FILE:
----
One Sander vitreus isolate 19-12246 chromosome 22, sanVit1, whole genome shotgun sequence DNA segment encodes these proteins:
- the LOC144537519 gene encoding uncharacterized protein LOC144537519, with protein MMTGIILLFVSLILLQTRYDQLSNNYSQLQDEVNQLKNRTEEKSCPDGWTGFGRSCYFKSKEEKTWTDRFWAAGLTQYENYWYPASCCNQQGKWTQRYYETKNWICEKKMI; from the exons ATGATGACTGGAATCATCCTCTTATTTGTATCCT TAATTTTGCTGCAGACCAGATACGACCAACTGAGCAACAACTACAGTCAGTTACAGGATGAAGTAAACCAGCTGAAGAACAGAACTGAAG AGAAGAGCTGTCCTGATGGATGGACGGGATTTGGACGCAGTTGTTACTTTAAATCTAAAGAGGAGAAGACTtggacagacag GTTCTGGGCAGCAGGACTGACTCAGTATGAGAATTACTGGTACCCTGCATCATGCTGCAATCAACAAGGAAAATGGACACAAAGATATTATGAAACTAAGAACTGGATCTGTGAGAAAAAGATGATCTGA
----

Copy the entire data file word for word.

One Sander vitreus isolate 19-12246 chromosome 22, sanVit1, whole genome shotgun sequence DNA segment encodes these proteins:
- the LOC144537519 gene encoding uncharacterized protein LOC144537519, with protein MMTGIILLFVSLILLQTRYDQLSNNYSQLQDEVNQLKNRTEEKSCPDGWTGFGRSCYFKSKEEKTWTDRFWAAGLTQYENYWYPASCCNQQGKWTQRYYETKNWICEKKMI; from the exons ATGATGACTGGAATCATCCTCTTATTTGTATCCT TAATTTTGCTGCAGACCAGATACGACCAACTGAGCAACAACTACAGTCAGTTACAGGATGAAGTAAACCAGCTGAAGAACAGAACTGAAG AGAAGAGCTGTCCTGATGGATGGACGGGATTTGGACGCAGTTGTTACTTTAAATCTAAAGAGGAGAAGACTtggacagacag GTTCTGGGCAGCAGGACTGACTCAGTATGAGAATTACTGGTACCCTGCATCATGCTGCAATCAACAAGGAAAATGGACACAAAGATATTATGAAACTAAGAACTGGATCTGTGAGAAAAAGATGATCTGA